On March 31, 2017, USCIS issued a memo rescinding a December 22, 2000, memo on H-1B computer-related positions. The new memo discusses its approach to whether a computer programmer will be deemed a specialty occupation for H-1B purposes. It states that the former memo’s reliance on the Occupational Outlook Handbook was misguided and that the current version of the Handbook states that individuals with only an associate’s degree may become a computer programmer. Therefore, in the new memo USCIS finds that reliance on the Handbook is not sufficient support for finding that a computer programmer is a specialty occupation.
Rather, USCIS instructs a petitioner to provide other evidence pursuant to 8 CFR 214.2(h)(4)(ii) to show that the particular position is a specialty occupation (i.e. to show that the position has a minimum entry requirement of a US bachelor’s degree in the specific specialty, or its equivalent). In particular, USCIS states that one of the four criteria names in 8 CFR 214.2(h)(4)(iii) must be satisfied. These four criteria are the following:
1. A baccalaureate or higher degree or its equivalent is normally the minimum requirement for entry into the particular position;
2. The degree requirement is common to the industry in parallel positions among similar organizations or, in the alternative, an employer may show that its particular position is so complex or unique that it can be performed only by an individual with a degree;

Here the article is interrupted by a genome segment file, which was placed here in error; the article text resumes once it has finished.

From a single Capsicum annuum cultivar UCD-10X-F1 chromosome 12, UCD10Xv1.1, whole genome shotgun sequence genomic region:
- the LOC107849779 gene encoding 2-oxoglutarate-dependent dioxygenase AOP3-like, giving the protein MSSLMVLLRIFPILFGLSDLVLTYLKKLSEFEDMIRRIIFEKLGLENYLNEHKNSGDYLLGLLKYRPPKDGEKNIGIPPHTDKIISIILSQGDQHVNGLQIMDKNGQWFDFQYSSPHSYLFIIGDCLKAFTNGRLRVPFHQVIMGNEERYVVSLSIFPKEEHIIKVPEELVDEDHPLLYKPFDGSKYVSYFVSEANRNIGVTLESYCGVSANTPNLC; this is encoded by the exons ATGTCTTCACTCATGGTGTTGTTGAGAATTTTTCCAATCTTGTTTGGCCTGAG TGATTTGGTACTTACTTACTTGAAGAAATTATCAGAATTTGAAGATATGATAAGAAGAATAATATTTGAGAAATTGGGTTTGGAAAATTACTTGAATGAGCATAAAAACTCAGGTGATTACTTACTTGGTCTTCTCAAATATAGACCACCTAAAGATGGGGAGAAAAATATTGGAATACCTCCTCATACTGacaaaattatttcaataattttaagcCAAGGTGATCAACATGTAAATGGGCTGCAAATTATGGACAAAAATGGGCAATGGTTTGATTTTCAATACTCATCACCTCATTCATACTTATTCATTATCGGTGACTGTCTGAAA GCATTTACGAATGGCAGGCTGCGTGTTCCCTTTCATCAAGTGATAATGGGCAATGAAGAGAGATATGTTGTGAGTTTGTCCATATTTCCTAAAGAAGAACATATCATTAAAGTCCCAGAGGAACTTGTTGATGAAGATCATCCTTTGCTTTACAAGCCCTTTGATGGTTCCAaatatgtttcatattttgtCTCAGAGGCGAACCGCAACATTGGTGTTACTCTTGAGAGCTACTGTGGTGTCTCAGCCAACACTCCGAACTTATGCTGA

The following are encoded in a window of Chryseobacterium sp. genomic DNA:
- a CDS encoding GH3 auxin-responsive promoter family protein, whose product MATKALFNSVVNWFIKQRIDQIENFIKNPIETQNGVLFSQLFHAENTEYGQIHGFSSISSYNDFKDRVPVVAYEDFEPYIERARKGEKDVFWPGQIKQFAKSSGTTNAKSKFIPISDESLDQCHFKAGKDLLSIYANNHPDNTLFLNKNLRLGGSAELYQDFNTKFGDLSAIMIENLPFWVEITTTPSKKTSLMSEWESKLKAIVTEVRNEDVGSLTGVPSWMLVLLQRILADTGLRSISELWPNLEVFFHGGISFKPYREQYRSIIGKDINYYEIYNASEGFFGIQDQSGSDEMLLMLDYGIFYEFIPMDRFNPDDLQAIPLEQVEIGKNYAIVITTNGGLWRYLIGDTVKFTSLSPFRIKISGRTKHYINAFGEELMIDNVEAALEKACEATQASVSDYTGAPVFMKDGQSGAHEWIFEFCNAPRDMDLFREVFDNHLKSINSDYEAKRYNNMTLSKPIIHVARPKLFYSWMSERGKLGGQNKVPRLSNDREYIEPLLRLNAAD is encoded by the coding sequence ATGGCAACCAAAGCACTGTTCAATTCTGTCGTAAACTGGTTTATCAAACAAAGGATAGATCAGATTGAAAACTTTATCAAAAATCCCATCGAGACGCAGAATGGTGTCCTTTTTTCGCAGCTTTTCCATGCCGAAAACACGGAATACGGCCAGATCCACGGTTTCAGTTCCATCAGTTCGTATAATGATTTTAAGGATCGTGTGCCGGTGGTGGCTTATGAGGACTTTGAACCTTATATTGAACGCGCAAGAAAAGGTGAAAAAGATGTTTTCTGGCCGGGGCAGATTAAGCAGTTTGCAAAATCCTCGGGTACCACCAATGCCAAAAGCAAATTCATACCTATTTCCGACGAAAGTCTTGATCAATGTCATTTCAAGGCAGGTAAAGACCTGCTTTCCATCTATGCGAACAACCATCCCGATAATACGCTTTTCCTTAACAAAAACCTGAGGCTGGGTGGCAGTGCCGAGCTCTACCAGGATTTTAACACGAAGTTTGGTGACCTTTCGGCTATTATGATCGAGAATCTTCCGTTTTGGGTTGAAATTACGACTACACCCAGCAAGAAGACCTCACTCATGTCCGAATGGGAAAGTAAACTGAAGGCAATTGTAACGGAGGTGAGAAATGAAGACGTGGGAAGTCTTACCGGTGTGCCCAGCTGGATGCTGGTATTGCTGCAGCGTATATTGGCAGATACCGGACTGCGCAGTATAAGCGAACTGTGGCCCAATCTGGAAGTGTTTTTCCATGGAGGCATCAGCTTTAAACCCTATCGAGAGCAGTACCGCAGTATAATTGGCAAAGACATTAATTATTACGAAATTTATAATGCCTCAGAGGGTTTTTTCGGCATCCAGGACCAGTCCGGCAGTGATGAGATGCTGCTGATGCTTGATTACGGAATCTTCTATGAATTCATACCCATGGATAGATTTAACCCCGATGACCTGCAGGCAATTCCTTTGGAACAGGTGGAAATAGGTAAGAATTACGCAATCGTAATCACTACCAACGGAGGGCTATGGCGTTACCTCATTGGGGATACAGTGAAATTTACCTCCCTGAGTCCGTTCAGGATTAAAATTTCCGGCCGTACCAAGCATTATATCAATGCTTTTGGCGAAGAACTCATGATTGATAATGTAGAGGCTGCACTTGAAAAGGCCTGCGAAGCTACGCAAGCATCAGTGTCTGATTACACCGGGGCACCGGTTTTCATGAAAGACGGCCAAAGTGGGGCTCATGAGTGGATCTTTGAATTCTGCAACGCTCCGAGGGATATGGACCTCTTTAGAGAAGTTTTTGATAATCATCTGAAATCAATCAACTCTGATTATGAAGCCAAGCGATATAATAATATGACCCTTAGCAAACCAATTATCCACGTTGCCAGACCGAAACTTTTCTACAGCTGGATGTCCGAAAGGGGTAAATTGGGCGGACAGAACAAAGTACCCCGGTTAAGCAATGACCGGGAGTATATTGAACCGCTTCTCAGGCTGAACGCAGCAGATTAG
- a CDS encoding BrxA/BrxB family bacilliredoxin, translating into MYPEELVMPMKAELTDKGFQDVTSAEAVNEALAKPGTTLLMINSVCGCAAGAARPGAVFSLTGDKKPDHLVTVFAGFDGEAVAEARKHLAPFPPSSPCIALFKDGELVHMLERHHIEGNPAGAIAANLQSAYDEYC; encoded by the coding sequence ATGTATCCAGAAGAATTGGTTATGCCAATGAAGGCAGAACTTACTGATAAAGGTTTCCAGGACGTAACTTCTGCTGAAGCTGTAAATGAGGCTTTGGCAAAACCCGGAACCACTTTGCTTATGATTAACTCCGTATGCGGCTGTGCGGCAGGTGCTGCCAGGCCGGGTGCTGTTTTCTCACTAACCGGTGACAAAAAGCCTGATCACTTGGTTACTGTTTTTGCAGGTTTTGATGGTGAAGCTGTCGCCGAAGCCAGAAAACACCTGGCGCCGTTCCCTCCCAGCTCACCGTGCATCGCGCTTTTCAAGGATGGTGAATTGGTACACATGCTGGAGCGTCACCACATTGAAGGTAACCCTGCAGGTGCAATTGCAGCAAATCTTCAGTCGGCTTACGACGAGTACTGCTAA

3. The employer normally requires a degree or its equivalent for the position; or
4. The nature of the specific duties are [sic] so specialized and complex that knowledge required to perform the duties is usually associated with the attainment of a baccalaureate or higher degree.
It should be emphasized that the requirement of a bachelor’s degree in the specific specialty has been broadened to allow for a bachelor’s degree in other fields that provide the specialized knowledge of that particular specialty occupation. A federal court has held that 8 CFR 214.2(h)(4)(ii) does not “restrict qualifying occupations to those for which there exists a single, specifically tailored and titled degree program.” Raj and Company v. USCIS, US District Court for the Western District of Washington, January 14, 2015; Residential Finance Corp. v. USCIS, 839 F.Supp.2d 985, 994-97 (S.D. Ohio 2012). In Residential Finance Corp, the court reversed denial of an H-1B petition as arbitrary and capricious where USCIS focused on the title of the degree/field of study rather than the substantive knowledge obtained through specialized courses within the titled field.